For embodiments of the invention in which a cyclic pressure wave is created, the cyclic pressure wave has an associated amplitude and frequency. The pressure wave's amplitude is a measure of the wave's power, and it has been determined that, in general, a pressure amplitude around 50 psi but as large as 200 psi enhances the recovery of oil from the reservoir. Also, in general, it has been determined that with a frequency of less than approximately 1 Hz the oil recovery is enhanced. It is noted however, that these amplitudes and frequencies are merely provided for purposes of example, as other amplitudes and frequencies are contemplated and are within the scope of the appended claims.

In order to “tune” the reflected pressure wave, the well 10 in accordance with embodiments of the invention, includes at least one sensor for purposes of monitoring the generation of the pressure wave and/or monitoring the pressure at the perforation interface. In this manner, a controller 49 (see FIG. 1), which may be located in the tubular string 30, for example, may monitor the produced pressure wave (via sensors described further below) and communicate encoded pressure data to the surface controller 48 for purposes of controlling the pump 44 until the pressure wave at the perforation interface is optimized. The control of the pump 44 may also varied until a desired sandface pressure (the total pressure at the perforation interface) is achieved. In this regard, the sandface pressure is at least one measure of the well's productivity, and in accordance with some embodiments of the invention, the controller 48 may vary the control of the pump 44 for purposes of maximizing the sandface pressure.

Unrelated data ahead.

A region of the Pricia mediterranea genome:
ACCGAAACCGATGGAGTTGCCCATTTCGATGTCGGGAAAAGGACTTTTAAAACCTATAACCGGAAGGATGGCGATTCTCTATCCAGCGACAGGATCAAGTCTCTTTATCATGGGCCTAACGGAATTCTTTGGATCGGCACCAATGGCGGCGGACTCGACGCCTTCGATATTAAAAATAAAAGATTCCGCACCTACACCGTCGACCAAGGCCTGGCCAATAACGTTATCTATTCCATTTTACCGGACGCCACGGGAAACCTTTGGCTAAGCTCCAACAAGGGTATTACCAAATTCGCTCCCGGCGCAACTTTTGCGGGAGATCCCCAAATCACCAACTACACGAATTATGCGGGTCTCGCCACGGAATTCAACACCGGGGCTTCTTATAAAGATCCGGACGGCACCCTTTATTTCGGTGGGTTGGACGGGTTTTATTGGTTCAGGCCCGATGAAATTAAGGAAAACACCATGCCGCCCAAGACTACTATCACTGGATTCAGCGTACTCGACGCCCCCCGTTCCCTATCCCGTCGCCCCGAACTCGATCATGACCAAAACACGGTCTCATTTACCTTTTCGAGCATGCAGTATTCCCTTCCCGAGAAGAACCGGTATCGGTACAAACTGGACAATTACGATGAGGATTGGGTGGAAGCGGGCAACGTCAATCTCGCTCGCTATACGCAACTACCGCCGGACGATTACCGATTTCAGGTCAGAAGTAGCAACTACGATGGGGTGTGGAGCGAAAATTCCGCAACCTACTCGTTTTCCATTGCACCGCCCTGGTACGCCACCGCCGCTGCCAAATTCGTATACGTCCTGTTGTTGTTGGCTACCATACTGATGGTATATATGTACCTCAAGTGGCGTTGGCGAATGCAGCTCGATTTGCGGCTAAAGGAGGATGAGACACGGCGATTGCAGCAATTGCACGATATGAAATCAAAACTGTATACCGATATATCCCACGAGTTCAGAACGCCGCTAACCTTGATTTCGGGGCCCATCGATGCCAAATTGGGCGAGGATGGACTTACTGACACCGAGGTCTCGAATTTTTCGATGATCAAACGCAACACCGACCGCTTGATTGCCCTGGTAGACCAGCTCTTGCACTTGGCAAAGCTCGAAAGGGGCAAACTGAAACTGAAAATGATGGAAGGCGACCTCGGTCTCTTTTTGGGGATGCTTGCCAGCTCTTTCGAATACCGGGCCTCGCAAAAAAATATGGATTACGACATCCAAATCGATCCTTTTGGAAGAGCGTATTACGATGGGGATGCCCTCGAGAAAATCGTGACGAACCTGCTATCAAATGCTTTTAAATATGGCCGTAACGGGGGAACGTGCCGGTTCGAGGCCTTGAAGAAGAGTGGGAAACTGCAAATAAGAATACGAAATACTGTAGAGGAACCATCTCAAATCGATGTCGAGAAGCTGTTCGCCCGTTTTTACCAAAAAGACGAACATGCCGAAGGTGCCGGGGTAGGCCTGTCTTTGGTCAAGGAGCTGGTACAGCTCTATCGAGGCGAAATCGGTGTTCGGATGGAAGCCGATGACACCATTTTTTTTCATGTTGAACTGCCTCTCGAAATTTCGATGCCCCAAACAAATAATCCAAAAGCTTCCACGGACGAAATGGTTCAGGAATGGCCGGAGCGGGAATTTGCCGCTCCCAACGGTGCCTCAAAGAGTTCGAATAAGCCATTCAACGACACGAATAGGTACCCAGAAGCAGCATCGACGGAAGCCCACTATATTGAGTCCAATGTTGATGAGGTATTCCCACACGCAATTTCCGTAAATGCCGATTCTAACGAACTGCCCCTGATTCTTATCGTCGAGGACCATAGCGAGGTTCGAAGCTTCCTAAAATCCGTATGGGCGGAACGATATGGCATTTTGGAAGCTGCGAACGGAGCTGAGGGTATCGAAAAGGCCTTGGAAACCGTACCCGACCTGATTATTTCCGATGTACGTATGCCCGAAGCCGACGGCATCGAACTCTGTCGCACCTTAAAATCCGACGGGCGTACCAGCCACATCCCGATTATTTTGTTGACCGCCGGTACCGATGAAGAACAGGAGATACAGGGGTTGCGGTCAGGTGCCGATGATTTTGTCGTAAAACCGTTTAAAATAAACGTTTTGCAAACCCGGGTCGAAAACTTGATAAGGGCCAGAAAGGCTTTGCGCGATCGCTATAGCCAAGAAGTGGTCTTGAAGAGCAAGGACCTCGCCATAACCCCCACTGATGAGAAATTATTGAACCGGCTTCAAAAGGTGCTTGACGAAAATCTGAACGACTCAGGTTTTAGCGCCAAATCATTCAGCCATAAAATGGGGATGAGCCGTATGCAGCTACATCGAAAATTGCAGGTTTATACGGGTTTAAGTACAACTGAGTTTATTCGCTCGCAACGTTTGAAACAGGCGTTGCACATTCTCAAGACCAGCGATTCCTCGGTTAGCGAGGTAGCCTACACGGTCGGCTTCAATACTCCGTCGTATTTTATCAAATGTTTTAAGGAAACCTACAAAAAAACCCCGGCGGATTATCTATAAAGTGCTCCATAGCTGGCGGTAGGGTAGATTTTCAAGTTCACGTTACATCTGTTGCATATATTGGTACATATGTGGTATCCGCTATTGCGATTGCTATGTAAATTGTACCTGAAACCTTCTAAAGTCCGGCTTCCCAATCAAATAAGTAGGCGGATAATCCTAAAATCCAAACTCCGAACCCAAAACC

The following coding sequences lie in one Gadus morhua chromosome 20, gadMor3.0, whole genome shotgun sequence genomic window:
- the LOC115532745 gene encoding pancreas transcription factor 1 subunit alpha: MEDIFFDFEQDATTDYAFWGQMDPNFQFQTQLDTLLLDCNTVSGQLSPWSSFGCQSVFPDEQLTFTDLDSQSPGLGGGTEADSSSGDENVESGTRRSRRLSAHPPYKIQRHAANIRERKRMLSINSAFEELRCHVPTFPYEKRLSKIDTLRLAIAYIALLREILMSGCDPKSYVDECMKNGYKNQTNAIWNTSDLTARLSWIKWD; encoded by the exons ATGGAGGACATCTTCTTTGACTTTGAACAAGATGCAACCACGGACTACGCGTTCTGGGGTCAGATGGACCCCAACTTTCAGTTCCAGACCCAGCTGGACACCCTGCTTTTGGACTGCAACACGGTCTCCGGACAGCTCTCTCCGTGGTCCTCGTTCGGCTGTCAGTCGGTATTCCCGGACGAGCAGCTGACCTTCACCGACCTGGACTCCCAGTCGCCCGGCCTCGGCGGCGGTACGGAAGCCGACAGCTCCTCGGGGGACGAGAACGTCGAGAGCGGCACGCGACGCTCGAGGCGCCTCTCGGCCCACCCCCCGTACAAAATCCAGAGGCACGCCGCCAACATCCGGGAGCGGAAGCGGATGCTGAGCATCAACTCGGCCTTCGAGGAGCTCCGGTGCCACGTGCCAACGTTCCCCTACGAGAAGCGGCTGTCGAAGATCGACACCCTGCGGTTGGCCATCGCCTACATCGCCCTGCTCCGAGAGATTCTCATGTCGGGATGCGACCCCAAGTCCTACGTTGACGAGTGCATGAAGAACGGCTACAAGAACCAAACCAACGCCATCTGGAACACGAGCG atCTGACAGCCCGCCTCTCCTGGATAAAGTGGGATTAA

As a more specific example, the controller 48 may generate an oscillating component of a pump control signal to control the pump's speed; and depending on the actual pressure wave that is indicated by the one or more sensor-based measurements, the controller 48 may change the control signal to decrease or increase the amplitude of the pressure wave, change the frequency of the wave; etc. The parameters (frequency, amplitude, pressure-time waveform, etc.) for the desired pressure wave may be based on calculations, empirical data and/or ongoing measurements of the well's productivity as a function of the measured pressure wave characteristics (such as frequency and amplitude). Thus, many variations are contemplated and are within the scope of the appended claims.